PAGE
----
My fast-food dependence was only curbed through my friend Rachel. Rachel is highly educated, and many members of her family are in the medical field. (Remember what I said about having a diverse set of friends and an advisory committee?) Rachel understood the health ramifications of consuming fast food and, as a result, has never eaten it. She was the one who connected my poor health to my diet. Because of her, I cut out fast food for a year and stopped getting sick as a result — not even a cold. Today, I’ll do fast food if I’m in a rush, but unless it’s a treat, I’ll select from the healthy menus.
The smart way to do fast food
A few possibilities include:
• A salad, veggie burger, or grilled-chicken sandwich at Burger King
• A salad, grilled-chicken sandwich, or grilled-chicken wrap at McDonalds
• Diet Fresco items at Taco Bell
• A grilled-chicken sandwich and baked potato at Carl’s Jr.
• Subway is also a great stop for quick and healthy choices with a vast selection of vegetables to add to your sandwiches. Subway is a place I take out from all the time.
Maria’s meal plan
Being a part of "Today," "Nightly News" and "Access Hollywood" exposed me to some of the best dietitians and health-care practitioners. The more I’ve learned, the more I realize that my father may just be the best example to follow. As I said, he’s in his mid-sixties but has the energy and body of a twenty-five-year-old, even after enduring forty years of type 1 diabetes. This is due in great part because of his diet.
As I touched upon earlier, Dad ate very little meat, avoided sugars, kept his carb intake and consumption of processed foods to a minimum, and included a variety of fresh fruits, nuts, and vegetables in his diet, along with plenty of garlic and olive oil. His food portions are small to moderate. He doesn’t smoke but will indulge in the occasional glass of homemade red wine. And he is active. He’s not doing triathlons or hitting the gym, mind you, but he’s always doing chores and finding ways to burn energy.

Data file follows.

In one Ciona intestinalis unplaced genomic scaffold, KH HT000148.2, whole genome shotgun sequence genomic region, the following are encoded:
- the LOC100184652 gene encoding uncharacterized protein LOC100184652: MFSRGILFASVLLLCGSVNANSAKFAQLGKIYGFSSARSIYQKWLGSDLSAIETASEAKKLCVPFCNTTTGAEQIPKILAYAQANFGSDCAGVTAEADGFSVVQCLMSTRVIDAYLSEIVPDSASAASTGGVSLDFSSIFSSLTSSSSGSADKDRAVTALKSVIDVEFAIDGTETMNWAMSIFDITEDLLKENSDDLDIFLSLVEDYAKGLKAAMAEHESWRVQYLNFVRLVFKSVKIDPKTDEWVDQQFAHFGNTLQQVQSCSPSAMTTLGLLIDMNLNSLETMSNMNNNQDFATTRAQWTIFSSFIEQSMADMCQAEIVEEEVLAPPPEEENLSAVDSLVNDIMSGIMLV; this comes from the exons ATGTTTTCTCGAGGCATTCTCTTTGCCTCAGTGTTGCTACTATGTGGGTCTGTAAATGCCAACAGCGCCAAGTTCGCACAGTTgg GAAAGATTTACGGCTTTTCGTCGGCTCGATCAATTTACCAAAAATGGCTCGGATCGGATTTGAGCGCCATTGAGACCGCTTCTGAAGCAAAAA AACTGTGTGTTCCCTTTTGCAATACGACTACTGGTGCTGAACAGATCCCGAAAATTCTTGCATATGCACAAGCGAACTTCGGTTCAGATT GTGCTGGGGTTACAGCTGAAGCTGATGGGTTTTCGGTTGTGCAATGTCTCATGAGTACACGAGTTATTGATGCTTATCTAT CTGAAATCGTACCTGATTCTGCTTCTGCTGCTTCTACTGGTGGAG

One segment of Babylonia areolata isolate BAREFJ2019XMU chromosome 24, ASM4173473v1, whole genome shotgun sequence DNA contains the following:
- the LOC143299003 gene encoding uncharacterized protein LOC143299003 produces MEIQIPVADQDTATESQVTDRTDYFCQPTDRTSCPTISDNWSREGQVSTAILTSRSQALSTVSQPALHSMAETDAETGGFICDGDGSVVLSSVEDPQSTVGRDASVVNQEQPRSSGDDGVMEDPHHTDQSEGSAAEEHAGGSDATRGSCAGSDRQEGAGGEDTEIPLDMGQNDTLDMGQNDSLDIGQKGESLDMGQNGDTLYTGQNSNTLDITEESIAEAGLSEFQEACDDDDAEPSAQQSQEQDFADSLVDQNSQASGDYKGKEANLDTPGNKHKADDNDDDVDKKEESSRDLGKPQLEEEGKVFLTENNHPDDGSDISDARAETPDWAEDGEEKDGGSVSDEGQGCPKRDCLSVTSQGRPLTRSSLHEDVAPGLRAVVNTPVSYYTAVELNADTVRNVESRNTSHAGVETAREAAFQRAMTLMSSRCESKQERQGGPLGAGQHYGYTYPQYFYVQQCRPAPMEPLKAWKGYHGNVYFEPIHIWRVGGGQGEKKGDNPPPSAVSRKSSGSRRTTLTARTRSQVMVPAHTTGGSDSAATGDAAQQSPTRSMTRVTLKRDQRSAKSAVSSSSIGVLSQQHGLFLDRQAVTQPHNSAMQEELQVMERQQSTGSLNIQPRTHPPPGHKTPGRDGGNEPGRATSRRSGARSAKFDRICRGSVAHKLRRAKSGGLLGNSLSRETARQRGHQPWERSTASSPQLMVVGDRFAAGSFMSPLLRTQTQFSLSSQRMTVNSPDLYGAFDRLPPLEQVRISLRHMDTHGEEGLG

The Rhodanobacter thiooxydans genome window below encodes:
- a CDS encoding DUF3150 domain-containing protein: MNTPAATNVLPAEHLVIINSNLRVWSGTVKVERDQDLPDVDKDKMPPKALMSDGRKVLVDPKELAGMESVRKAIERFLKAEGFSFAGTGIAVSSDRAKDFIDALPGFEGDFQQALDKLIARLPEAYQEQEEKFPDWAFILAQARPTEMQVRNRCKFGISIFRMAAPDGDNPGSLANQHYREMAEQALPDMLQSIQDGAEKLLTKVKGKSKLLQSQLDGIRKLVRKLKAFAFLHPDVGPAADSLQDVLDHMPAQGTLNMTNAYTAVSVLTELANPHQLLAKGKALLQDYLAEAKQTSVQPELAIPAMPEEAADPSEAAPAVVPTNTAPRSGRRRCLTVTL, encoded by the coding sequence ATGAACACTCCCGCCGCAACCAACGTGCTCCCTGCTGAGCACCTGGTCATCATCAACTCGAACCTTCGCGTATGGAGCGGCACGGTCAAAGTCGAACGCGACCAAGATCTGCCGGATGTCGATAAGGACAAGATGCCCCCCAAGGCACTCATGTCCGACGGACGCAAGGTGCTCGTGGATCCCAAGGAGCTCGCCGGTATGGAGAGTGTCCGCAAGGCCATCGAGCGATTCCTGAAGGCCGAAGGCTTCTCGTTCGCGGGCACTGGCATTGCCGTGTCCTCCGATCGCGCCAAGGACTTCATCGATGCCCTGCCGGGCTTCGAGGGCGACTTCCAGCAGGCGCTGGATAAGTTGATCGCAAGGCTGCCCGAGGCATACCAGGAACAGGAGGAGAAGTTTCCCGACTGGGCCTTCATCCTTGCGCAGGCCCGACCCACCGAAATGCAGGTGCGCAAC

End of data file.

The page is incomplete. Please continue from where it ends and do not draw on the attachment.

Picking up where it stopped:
If food is fuel to our bodies, then my father has run his on high-octane. Just as high-octane fuel is designed to make an engine run stronger and last longer, so, too, does a high-octane diet. The people from his village who eat and behave in this manner have lived well into their hundreds.
On the following pages, I’ll explain how my dad does it — and you can, too
Try growing your own food
Having a garden of your own is fun, rewarding, cost-effective, convenient, and healthy, too. Recently I did a segment with a great company called GroOrganic. Representatives from the company came to the house and taught me how to plant an organic garden. We installed two four-by-eight planters in my yard, filled them with dirt, and planted tomatoes, cucumbers, zucchinis, eggplant, basil, garlic, carrots, cantaloupes, and more. Within months, the garden flourished, and I was so inspired that I started cooking more.
Before I had the garden, I would work till I was starving, then be forced to go out to eat. With my garden, I can whip up almost anything because I usually have the veggies or ingredients right outside my window. The meals are much healthier, too. You can’t get more high-octane than toxin-free fresh veggies.
The garden’s great for my wallet, too, as I eat out less and make fewer trips to the supermarket.
From "The EveryGirl's Guide to Life" by Maria Menounos. Copyright © 2011. Reprinted by permission of It Book/HarperCollins Publishers.